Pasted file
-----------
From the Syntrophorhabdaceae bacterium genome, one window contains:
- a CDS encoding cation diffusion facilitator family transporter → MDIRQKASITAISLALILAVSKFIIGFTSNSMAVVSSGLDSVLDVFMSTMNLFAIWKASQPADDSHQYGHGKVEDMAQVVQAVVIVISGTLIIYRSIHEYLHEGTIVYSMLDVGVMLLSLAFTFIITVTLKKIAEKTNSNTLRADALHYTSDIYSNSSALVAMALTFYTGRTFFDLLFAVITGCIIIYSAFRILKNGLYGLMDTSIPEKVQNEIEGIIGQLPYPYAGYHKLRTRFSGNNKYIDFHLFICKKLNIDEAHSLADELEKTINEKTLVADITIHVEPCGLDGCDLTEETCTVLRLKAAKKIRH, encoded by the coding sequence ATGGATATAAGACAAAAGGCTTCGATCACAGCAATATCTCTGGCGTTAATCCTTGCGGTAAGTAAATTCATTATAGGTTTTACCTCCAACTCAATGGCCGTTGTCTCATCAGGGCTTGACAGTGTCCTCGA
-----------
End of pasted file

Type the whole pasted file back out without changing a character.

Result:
From the Syntrophorhabdaceae bacterium genome, one window contains:
- a CDS encoding cation diffusion facilitator family transporter → MDIRQKASITAISLALILAVSKFIIGFTSNSMAVVSSGLDSVLDVFMSTMNLFAIWKASQPADDSHQYGHGKVEDMAQVVQAVVIVISGTLIIYRSIHEYLHEGTIVYSMLDVGVMLLSLAFTFIITVTLKKIAEKTNSNTLRADALHYTSDIYSNSSALVAMALTFYTGRTFFDLLFAVITGCIIIYSAFRILKNGLYGLMDTSIPEKVQNEIEGIIGQLPYPYAGYHKLRTRFSGNNKYIDFHLFICKKLNIDEAHSLADELEKTINEKTLVADITIHVEPCGLDGCDLTEETCTVLRLKAAKKIRH, encoded by the coding sequence ATGGATATAAGACAAAAGGCTTCGATCACAGCAATATCTCTGGCGTTAATCCTTGCGGTAAGTAAATTCATTATAGGTTTTACCTCCAACTCAATGGCCGTTGTCTCATCAGGGCTTGACAGTGTCCTCGA